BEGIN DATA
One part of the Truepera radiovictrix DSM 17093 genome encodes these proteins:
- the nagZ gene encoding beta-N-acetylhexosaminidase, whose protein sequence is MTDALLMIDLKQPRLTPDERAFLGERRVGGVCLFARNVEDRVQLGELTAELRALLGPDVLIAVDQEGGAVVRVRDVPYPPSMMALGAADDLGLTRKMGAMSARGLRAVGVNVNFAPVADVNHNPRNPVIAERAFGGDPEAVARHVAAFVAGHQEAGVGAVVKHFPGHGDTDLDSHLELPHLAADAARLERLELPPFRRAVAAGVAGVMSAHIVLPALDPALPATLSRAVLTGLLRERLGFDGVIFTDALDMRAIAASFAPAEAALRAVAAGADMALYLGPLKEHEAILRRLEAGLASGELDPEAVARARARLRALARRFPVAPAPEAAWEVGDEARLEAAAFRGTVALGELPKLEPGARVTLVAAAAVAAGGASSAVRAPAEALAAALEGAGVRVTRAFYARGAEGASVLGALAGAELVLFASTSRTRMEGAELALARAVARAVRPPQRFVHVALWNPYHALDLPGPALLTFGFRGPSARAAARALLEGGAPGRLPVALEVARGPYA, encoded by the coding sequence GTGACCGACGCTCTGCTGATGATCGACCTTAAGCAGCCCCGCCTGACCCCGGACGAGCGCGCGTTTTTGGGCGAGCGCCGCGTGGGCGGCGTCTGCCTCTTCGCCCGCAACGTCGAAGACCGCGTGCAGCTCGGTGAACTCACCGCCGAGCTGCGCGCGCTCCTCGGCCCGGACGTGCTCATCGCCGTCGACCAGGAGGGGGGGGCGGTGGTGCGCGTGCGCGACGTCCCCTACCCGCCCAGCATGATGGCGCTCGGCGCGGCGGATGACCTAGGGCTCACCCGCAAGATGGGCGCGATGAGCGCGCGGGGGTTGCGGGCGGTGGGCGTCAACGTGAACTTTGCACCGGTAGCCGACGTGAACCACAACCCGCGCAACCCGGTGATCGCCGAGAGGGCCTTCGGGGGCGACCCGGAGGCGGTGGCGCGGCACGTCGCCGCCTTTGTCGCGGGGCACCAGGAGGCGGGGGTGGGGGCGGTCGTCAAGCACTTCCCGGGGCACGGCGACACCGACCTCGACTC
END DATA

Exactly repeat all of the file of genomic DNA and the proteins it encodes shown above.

One part of the Truepera radiovictrix DSM 17093 genome encodes these proteins:
- the nagZ gene encoding beta-N-acetylhexosaminidase, whose protein sequence is MTDALLMIDLKQPRLTPDERAFLGERRVGGVCLFARNVEDRVQLGELTAELRALLGPDVLIAVDQEGGAVVRVRDVPYPPSMMALGAADDLGLTRKMGAMSARGLRAVGVNVNFAPVADVNHNPRNPVIAERAFGGDPEAVARHVAAFVAGHQEAGVGAVVKHFPGHGDTDLDSHLELPHLAADAARLERLELPPFRRAVAAGVAGVMSAHIVLPALDPALPATLSRAVLTGLLRERLGFDGVIFTDALDMRAIAASFAPAEAALRAVAAGADMALYLGPLKEHEAILRRLEAGLASGELDPEAVARARARLRALARRFPVAPAPEAAWEVGDEARLEAAAFRGTVALGELPKLEPGARVTLVAAAAVAAGGASSAVRAPAEALAAALEGAGVRVTRAFYARGAEGASVLGALAGAELVLFASTSRTRMEGAELALARAVARAVRPPQRFVHVALWNPYHALDLPGPALLTFGFRGPSARAAARALLEGGAPGRLPVALEVARGPYA, encoded by the coding sequence GTGACCGACGCTCTGCTGATGATCGACCTTAAGCAGCCCCGCCTGACCCCGGACGAGCGCGCGTTTTTGGGCGAGCGCCGCGTGGGCGGCGTCTGCCTCTTCGCCCGCAACGTCGAAGACCGCGTGCAGCTCGGTGAACTCACCGCCGAGCTGCGCGCGCTCCTCGGCCCGGACGTGCTCATCGCCGTCGACCAGGAGGGGGGGGCGGTGGTGCGCGTGCGCGACGTCCCCTACCCGCCCAGCATGATGGCGCTCGGCGCGGCGGATGACCTAGGGCTCACCCGCAAGATGGGCGCGATGAGCGCGCGGGGGTTGCGGGCGGTGGGCGTCAACGTGAACTTTGCACCGGTAGCCGACGTGAACCACAACCCGCGCAACCCGGTGATCGCCGAGAGGGCCTTCGGGGGCGACCCGGAGGCGGTGGCGCGGCACGTCGCCGCCTTTGTCGCGGGGCACCAGGAGGCGGGGGTGGGGGCGGTCGTCAAGCACTTCCCGGGGCACGGCGACACCGACCTCGACTC